I loved the conclusion; Healy wraps up just enough loose ends to warm a reader's heart, but leaves enough loose ends to make the book like real-life--who knows what will happen next.

I'm so thankful to have found a Christian author who is a great storyteller and also has a real understanding of a huge God.
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2 of 2 people found the following review helpful
2.0 out of 5 stars Weak ending and some characters mar otherwise decent writing, September 3, 2012
This review is from: House of Mercy (Paperback)
Beth is a young woman with a dream of becoming a vet. She has a love of animals, and as she works with injured animals, she begins to wonder if she has a gift of healing. Being a vet would allow her to work at her parent's ranch in a role that she would enjoy. However, in an attempt to help a nearby family, Beth causes a terrible accident. The consequences of her actions are more than her family can afford to pay. To save the ranch and atone for her mistake, Beth must find her grandfather, who she didn't even know was alive. Her guide: a wolf, which might not even be real.

House of Mercy is Erin Healy's fourth solo novel, and the third I have read. She also co-authored two books with Ted Dekker, Kiss and Burn. Once again, Healy brings some supernatural elements to her writing, though they appear much more subdued this time, most of the time being completely absent.

When I read Kiss, the first book Healy had worked on with Ted Dekker, I could feel a difference in the writing. While the story felt Dekker-ish, there seemed to be a smoothness to the writing that most Dekker books didn't have. When I started ready Healy's solo novels, I noticed this continue, even through House of Mercy. She can write fast paced stories while bringing a softer tone than what Dekker does.

The story itself was interesting, and generally kept my attention. I naturally gravitate towards thrillers and other stories with lots of action. I still enjoy a good dramatic tale though, as long as it has strong characters. Within House of Mercy I found a mish-mash of characters. Some of them, such as Beth and her father felt solid. However, other characters seemed light on characterization. Both the primary and secondary antagonist felt forced. Backstory was awkwardly delivered through memories or exposition. Beth's brother, who I consider the secondary antagonist, was particularly weak. His personality seemed like he was created to just be mean and rude, but I never got a good sense of him. Why was he the way he was? It felt like the story needed someone to get in Beth's way and the brother was the most convenient choice.

It was the end, however, that really got to me. Perhaps I missed something, but the story seemed completely unresolved. I can't say too much without spoiling the story, but the ending was quite disappointing. While there is closure in regards to the character relationships, there is no closure to the over-arching plot. The inciting incident, which sent Beth on her journey, was not fully addressed. Perhaps there will be a sequel, but I don't really see how that will work either.
While I enjoy Healy's writing style, the weak characterization of the antagonists and the poor ending made me disappointed in House of Mercy.

2/5 stars

I received this book free from Thomas Nelson Publishers as part of their BookSneeze.com book review bloggers program. I was not required to write a positive review. The opinions I have expressed are my own. I am disclosing this in accordance with the Federal Trade Commission's 16 CFR, Part 255
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1 of 1 people found the following review helpful
2.0 out of 5 stars Couldn't wait for it to end (and not in a good way), December 21, 2012
By 
Sheepla (North Carolina USA) - See all my reviews
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This review is from: House of Mercy (Paperback)
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I'm really stunned by all of these 4 and 5 star reviews. I thought this book was bordering on terrible. There were so many things wrong with it that I hardly know where to begin. Agree with others that say there were too many characters to keep straight, many of whom contributed nothing to the plot and therefore were simply superfluous. In the first chapter, Beth, the main character, steals a saddle and rides a valuable horse that doesn't belong to her in the middle of the night. Maybe if there had been some character development up until that point, the reader might care a little what happened to her, but as written, I wasn't even slightly sympathetic to her plight. She is supposedly this great animal healer but the only animal healing she does is hose off a overheated horse. Um...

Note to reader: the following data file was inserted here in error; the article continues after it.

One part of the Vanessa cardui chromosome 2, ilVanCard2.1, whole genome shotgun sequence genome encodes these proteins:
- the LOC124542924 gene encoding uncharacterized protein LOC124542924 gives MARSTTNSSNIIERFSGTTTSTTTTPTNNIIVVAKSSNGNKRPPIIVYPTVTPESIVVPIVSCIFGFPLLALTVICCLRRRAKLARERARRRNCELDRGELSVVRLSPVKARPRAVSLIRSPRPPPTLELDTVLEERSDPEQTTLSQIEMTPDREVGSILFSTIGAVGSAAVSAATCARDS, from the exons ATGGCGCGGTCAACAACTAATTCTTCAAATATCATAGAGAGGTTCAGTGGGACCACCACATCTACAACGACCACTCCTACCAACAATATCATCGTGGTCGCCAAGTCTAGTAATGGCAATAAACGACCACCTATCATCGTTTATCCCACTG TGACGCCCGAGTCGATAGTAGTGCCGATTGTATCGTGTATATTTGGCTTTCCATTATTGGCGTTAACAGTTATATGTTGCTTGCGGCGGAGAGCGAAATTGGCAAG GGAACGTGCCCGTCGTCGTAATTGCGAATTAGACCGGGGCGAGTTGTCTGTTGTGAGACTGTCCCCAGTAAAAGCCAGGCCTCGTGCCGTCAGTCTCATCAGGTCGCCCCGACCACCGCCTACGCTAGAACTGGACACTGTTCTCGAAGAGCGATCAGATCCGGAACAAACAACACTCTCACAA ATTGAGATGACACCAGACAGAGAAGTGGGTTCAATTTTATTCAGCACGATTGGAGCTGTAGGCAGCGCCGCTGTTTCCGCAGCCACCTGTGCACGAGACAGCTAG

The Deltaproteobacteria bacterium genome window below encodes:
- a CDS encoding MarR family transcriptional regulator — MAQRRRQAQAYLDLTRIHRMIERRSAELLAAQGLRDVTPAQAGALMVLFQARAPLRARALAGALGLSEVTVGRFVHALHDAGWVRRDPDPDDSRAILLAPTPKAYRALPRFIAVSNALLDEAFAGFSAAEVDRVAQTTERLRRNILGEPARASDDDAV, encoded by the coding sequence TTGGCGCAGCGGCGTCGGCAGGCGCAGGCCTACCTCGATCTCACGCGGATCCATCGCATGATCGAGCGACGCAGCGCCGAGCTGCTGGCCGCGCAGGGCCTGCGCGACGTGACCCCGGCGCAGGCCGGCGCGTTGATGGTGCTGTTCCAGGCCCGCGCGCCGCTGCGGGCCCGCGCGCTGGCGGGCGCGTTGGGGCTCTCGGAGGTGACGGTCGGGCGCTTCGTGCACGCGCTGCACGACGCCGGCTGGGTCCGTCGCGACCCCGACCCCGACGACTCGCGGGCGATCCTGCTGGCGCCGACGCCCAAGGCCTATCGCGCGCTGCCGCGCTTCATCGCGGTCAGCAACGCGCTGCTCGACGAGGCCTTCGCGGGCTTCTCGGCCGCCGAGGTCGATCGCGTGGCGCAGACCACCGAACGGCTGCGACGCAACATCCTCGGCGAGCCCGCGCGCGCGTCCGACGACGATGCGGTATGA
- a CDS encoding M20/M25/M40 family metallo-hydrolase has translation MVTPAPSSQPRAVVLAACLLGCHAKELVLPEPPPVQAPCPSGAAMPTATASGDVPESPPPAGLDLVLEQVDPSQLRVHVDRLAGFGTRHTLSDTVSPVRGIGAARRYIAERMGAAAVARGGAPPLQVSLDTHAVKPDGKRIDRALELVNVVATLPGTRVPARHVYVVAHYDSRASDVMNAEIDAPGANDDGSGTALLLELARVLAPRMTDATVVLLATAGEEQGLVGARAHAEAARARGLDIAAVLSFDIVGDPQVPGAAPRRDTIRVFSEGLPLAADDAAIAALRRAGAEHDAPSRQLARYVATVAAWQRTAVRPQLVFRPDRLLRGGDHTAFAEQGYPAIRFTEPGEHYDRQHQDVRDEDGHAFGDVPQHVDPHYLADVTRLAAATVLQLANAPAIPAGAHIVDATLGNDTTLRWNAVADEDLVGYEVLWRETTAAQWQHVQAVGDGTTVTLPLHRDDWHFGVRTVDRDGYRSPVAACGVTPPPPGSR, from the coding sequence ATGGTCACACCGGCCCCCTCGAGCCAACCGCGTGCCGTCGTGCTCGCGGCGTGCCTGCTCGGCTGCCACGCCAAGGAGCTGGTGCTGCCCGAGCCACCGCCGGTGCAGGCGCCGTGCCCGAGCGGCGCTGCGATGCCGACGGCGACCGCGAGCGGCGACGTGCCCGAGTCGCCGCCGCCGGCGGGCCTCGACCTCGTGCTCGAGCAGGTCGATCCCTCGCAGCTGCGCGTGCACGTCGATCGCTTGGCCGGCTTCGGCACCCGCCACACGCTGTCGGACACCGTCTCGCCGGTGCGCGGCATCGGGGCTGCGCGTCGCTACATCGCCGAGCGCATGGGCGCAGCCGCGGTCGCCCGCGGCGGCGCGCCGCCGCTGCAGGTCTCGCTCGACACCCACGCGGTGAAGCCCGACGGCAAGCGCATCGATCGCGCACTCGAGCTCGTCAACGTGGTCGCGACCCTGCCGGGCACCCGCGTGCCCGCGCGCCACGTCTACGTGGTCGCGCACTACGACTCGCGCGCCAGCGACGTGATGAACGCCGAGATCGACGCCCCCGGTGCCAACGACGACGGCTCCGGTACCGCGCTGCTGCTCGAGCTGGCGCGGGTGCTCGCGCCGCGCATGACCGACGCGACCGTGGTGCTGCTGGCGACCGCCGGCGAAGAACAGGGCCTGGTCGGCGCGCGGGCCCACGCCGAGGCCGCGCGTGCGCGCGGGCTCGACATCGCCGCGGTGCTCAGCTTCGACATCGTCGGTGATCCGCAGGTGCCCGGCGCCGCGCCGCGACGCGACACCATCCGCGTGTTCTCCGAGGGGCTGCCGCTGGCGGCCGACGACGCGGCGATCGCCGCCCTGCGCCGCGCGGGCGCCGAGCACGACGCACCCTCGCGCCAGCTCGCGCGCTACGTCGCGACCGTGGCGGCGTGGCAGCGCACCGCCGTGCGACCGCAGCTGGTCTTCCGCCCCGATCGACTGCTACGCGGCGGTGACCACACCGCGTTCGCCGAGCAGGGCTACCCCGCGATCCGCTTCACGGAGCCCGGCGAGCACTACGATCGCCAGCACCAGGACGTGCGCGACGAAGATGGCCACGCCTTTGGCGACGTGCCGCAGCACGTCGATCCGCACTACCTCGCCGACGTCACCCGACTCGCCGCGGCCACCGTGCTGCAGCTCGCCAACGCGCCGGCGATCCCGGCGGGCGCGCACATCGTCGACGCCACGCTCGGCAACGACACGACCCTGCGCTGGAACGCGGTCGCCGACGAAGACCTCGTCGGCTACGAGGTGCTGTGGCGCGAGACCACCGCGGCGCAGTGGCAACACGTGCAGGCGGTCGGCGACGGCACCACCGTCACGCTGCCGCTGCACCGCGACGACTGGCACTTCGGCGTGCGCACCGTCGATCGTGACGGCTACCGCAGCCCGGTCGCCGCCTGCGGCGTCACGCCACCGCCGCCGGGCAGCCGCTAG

The reader is then supposed to believe that a multi-million dollar lawsuit makes it to court within just weeks. Don't even get me started on how little the author knows about litigation or collecting judgments.

At the same time, there was a parallel story running with Garner and Cat which was at least slightly more interesting than the Beth story, but again with too many superfluous characters.

I didn't mind the mystic surreal parts of this book though I didn't find them particularly compelling. It was the poor writing and story development that made me glad when it was over.
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1 of 1 people found the following review helpful
3.0 out of 5 stars Had trouble keeping up with all the characters, December 15, 2012
This review is from: House of Mercy (Paperback)
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If I had not had such a frustrating, tooth grinding time with all the characters and all the twists and turns this story took, I might have given it 4 stars. It was emotional, and inspiring but I really had to work to get it out of it. It was not a quick read, that ends so fast ou don't realize the hours have passed and it is over.
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1 of 1 people found the following review helpful
2.0 out of 5 stars Boring and bizarre, October 30, 2012
This review is from: House of Mercy (Paperback)
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I found "House of Mercy" to be a difficult read. I didn't like any of the characters at all. The plot is very slow and has very little suspense. One disaster piles on top of another, and the resolution at the end leaves the key issue (how will the hero pay the huge court fine) completely untouched. I forced myself to read all the way through, but it was a huge waste of my time.
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1 of 1 people found the following review helpful
3.0 out of 5 stars Excellent Theme, But the Characters Don't Live up to the Challenge, October 11, 2012